The Hamburg Data Protection Authority, a German regulatory body tasked with protecting data and privacy, said last Tuesday that Facebook is violating the privacy rights of its users by banning pseudonyms. The group ordered Facebook to allow users to choose fake names and has forbidden the company from changing usernames or asking users for their IDs. Facebook has issued an apology to affected users and will allow the use of preferred names.
The order came after a woman complained to the agency when Facebook blocked her account that used a fake name. Facebook then requested a copy of her ID and unilaterally changed her profile to display her real name. The woman purportedly used the pseudonym to avoid receiving business related contact through the site. Other business owners are worried about setting up business pages that must be associated with their real names.
Facebook has said that its policy against fake names is intended to ensure that users know who they’re interacting with, thus protecting their privacy and safety. However the policy has faced criticism from many arenas. For example transgender users and domestic violence survivors have voiced concern that the policy makes them vulnerable to abuse. Facebook apologized for the way it enforced the policy against members of the LGBT community and promised to make changes.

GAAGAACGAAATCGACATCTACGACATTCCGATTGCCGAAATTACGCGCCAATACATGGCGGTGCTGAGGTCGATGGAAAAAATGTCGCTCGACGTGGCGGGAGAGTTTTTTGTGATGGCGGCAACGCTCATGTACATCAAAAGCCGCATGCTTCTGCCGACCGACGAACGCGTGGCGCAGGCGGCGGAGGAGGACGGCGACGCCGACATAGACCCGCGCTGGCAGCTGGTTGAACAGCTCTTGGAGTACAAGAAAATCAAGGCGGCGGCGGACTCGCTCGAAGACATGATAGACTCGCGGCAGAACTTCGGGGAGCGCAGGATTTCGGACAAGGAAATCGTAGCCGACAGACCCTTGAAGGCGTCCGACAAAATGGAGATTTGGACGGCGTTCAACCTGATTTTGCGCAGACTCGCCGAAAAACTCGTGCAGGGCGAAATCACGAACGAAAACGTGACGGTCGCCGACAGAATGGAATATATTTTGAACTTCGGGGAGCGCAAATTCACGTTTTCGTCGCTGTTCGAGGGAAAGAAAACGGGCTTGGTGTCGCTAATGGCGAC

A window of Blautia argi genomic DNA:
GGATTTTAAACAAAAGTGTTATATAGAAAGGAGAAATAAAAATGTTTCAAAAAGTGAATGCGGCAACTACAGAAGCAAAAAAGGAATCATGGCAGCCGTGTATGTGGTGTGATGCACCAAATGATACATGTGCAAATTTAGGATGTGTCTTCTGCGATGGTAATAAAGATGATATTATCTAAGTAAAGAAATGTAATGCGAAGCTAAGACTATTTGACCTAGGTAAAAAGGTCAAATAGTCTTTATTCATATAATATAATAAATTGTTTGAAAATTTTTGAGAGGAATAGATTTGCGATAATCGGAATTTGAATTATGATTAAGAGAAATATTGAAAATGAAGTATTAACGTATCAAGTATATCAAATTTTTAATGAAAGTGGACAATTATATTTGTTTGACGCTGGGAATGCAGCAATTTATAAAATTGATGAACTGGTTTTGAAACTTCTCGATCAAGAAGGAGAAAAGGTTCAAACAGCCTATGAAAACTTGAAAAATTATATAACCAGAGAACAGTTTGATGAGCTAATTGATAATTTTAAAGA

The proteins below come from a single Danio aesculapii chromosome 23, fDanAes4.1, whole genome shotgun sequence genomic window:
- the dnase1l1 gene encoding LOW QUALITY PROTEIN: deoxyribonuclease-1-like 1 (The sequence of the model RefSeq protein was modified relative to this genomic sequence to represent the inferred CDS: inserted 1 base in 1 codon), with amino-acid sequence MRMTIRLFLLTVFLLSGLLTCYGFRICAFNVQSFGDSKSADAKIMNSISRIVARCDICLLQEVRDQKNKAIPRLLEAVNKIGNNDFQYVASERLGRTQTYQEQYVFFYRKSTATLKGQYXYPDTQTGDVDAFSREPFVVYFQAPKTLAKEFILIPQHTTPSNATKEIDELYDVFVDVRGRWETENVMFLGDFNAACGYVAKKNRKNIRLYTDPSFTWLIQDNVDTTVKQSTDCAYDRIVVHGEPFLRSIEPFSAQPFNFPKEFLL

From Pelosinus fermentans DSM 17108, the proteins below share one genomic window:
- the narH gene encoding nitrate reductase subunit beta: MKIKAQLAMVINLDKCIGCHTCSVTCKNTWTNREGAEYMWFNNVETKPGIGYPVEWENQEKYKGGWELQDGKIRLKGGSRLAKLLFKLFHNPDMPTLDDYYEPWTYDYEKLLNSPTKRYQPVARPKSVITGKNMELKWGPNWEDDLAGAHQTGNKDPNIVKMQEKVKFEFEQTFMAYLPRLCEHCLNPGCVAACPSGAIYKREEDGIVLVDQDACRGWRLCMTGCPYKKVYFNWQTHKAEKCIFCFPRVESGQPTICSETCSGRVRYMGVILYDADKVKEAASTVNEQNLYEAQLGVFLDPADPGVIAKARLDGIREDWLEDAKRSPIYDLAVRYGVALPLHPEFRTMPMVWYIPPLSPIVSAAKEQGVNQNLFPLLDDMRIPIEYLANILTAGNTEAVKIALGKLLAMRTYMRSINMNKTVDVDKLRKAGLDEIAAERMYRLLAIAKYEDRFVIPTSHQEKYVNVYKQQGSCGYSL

This decision is contrary to a result reached in December 2011, when an Irish court upheld the real name policy, agreeing with the rationale that it helps limit harassment and bullying. Facebook has argued that since its international headquarters are in Ireland, the company should only be subject to Irish law in Europe. But the Hamburg commissioner for data protection said, “Facebook cannot again argue that only Irish data protection law would be applicable. Anyone who stands on our pitch also has to play our game.” Facebook’s policy reversal stands in contrast to a German court’s 2013 ruling that Facebook was not subject to German data protection laws since the company’s European headquarters are located in Ireland.